Our original plan called for a visit to Seattle Center, where our guest could experience the thrill of standing at the foot of the Space Needle and gazing up at that iconic figure, undoubtedly with camera in hand. But the intermittent rain and brisk winds - not to mention our colds - made us rethink that decision, and instead we headed uphill to capture another iconic view of the Needle. Pictured here is that shot, in the lengthening gloom of a Seattle afternoon in winter; what is not pictured is our hair swirling around our heads in the temperamental breezes, and our red noses as we jumped back into the car, exhilarated and happy and full of Seattle, ready to head for home. 

Friday, January 17, 2020


Sometimes, on these dank,dark, and disagreeable Pacific Northwest winter afternoons, when my dog appears at my side to eagerly announce that walk time is nigh, I don't want to go outside.

That's the honest truth.

Because I adore my dog and would never deny her the daily adventure that is so good for her soul, I suck it up. I brace myself for the inevitable dour, overcast skies and inevitable drip-drops of rain, clip the dog to one end of a fifty-foot lead and attach myself to the other end, and head out into the misty grey.

Usually, we get wet and soggy and chilled to the bone. That's just the way it is.

But every once in just a little while, something different happens. 

Something entirely magical.

While we are walking, the clouds mysteriously shift.

The heavens part.

Blue sky breaks through.

And the raindrops that had just a moment ago been falling through the overcast sky now sit upon the branches of giant green fir trees and sparkle in the sudden sunshine.
You can't see the raindrops sparkling on the trees in these photos, but trust me, they are there.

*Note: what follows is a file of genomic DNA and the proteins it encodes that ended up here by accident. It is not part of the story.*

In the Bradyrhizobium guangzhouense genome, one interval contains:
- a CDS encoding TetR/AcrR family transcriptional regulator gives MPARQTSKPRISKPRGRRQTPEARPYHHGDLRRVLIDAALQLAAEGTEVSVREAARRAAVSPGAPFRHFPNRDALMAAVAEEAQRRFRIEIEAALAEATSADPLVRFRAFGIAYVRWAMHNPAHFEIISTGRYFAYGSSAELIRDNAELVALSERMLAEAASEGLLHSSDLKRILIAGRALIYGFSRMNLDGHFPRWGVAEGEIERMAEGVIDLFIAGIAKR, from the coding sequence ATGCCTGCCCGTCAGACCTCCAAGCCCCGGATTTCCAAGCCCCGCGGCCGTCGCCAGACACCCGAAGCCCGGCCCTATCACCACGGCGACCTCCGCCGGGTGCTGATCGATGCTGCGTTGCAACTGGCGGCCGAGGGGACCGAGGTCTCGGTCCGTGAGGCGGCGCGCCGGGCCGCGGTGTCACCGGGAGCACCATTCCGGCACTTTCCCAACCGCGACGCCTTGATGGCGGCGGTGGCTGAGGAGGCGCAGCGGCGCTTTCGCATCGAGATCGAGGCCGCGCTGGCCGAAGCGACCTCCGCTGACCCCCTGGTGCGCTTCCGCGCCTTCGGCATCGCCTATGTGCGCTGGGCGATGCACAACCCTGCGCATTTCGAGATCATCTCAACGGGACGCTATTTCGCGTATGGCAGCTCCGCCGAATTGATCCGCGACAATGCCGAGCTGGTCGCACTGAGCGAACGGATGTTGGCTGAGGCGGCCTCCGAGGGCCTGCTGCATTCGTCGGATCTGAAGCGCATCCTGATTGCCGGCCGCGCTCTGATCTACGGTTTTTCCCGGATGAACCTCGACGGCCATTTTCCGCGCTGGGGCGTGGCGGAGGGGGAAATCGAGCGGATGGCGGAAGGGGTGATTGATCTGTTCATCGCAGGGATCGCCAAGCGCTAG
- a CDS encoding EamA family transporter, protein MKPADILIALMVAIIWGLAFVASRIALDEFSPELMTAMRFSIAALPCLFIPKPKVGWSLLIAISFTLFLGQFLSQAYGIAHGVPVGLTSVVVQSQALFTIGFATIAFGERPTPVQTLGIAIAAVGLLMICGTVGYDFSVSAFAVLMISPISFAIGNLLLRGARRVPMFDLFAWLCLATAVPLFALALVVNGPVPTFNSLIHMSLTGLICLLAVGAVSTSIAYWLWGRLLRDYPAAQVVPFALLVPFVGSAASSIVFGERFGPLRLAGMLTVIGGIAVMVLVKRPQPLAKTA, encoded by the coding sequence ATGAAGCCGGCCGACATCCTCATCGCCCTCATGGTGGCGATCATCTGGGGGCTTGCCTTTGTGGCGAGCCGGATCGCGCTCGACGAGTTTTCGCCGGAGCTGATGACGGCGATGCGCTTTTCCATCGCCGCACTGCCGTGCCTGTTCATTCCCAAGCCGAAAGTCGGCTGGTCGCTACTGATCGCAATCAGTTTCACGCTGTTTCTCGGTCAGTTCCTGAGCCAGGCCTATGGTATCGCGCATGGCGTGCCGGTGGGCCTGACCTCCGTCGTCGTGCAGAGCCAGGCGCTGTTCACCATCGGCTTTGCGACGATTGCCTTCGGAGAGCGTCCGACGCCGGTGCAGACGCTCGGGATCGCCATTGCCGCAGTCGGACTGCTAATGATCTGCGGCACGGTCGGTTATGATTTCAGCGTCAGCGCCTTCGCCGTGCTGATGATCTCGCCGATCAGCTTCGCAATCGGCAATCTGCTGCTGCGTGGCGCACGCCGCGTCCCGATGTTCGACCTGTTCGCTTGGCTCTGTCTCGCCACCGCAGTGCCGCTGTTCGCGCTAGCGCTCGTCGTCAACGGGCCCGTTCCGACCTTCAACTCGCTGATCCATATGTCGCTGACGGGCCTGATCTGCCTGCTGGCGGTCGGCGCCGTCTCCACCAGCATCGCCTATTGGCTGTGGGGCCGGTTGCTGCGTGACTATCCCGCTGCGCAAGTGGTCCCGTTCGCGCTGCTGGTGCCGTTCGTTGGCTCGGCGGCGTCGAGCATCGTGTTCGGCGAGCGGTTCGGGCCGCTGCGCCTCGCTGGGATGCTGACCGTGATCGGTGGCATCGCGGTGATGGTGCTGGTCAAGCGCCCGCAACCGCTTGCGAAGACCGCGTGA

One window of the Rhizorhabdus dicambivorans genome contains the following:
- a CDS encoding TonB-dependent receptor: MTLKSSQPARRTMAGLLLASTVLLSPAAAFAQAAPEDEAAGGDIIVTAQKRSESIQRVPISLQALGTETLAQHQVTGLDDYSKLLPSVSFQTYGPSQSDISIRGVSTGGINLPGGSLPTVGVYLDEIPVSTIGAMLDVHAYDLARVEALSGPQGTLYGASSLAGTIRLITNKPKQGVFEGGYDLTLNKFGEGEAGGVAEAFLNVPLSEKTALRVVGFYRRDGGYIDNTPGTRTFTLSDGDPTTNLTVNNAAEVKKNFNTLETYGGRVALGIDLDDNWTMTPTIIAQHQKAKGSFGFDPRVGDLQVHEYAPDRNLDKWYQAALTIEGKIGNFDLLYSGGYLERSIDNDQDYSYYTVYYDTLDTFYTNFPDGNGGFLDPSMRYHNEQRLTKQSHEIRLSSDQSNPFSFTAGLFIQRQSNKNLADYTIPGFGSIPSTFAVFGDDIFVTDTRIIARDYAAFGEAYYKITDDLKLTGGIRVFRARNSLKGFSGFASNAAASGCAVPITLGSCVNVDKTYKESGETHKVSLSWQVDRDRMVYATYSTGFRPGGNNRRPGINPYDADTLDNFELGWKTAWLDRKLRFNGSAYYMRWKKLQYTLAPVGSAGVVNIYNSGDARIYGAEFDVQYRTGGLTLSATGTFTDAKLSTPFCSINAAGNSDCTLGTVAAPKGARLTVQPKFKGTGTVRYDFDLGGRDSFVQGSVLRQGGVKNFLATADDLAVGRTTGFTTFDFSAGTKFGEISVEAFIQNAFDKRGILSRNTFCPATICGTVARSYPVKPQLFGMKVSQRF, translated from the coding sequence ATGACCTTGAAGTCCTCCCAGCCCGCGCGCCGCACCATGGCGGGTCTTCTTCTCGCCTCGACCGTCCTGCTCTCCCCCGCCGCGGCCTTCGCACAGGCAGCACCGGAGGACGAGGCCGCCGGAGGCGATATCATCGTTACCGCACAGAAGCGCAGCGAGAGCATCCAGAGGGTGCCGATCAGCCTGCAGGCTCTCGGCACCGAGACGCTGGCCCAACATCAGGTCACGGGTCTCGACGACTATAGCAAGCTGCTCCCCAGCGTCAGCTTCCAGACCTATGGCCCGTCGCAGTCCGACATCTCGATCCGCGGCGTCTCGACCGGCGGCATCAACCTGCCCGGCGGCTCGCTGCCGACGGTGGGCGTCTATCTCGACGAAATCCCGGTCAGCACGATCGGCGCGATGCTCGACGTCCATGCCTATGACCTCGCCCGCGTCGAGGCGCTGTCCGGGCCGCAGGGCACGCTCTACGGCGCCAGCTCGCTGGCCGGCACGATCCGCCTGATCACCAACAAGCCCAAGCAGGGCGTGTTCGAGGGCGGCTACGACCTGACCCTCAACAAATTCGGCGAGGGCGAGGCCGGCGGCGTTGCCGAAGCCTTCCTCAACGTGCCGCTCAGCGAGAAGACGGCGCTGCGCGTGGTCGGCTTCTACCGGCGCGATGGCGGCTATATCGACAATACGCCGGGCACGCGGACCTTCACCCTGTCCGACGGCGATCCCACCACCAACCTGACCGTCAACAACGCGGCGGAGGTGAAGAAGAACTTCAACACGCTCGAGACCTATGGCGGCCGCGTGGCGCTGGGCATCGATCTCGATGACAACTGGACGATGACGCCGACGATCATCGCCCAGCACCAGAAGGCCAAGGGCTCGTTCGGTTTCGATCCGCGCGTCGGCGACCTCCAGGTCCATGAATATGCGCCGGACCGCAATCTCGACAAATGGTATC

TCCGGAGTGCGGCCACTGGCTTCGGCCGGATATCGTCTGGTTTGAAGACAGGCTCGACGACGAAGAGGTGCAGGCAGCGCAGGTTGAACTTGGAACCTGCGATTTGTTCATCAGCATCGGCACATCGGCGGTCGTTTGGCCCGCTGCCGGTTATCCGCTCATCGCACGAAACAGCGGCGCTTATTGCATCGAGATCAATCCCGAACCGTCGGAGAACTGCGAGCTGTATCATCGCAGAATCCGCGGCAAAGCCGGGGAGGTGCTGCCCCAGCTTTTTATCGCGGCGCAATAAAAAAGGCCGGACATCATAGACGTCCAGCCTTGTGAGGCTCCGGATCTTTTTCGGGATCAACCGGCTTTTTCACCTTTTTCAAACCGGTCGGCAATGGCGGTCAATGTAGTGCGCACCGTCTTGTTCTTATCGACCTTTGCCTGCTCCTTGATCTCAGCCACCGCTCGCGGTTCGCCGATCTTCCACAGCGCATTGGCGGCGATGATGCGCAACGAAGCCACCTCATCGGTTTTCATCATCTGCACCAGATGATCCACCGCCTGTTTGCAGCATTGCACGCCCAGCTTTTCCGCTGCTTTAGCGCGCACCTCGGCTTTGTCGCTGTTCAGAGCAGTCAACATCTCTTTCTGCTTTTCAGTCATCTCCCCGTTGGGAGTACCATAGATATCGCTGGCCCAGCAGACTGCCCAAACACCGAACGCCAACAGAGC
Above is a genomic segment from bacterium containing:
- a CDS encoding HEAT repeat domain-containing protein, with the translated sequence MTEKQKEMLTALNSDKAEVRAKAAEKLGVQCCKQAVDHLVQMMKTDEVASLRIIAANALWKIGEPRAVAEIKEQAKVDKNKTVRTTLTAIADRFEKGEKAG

The world is transformed. 

And so am I. 

Wednesday, January 15, 2020

Through The Wardrobe

Like little Lucy Pevensie who stumbles through a wardrobe full of fur coats and into a magical land of drifting snow, so do I find myself inquisitive and excited whenever snowflakes begin to fall. As they cover my familiar yard and neighborhood with an unexpected blanket of pristine white, I too am swept away.

Come with me through the wardrobe and see the magic for yourself.
^ The view from my bedroom window across my back yard and down the hill toward the sound. I love the little snow-topped brick chimneys that step off into the distance, and the layers of fir trees that grow beyond and beyond.

^ The backyard from my back door. I love how the snow over the stepping stones melts away, leaving little resting places for my kitty cats when they boldly venture out in the white stuff.

^ In just a few months, my front yard flower garden wild be a wild mass of roses, peonies, lavender, and rhododendron. But today, it is blooming in icy petals of white, and that is lovely too.

^ When I was a little girl growing up in Michigan, I longed for snow that would extravagantly cling to trees and shrubs but our dry, windswept snow only drifted into powdery heaps along the ground. This damp and heavy Pacific Northwest snow that falls on me now fulfills all my childhood branch-decorating dreams.

^ On our walk, every tree we pass is loaded down with snow, each in its own particular way. All the branches droop closer to the ground, loaded down as they are with their heavy loads, and along the sidewalk, I stoop and sidestep my way between the sagging branches that are usually high overhead.

^ Gracie absolutely loves the snow. She seems to relish the refreshing frostiness of our outings, and as a highly visual hunter, she benefits of the contrast that snow provides between light and dark. Here, she carefully checks each and every rabbit hole, just in case any furry friend is making an appearance in the snow and up for a good chase.

^ Approaching another favorite hunting ground, she stops and stares, watching every quivering branch or trembling leaf, just in case it's an actual bunny. She is ever hopeful.

"I know you're in there, little rabbit. Come on out and let me chase you."

^ No rabbits are making any appearances on this snowy day, but Gracie is undeterred. Maybe, just maybe, there will be squirrels at the dumpster. A girl can dream.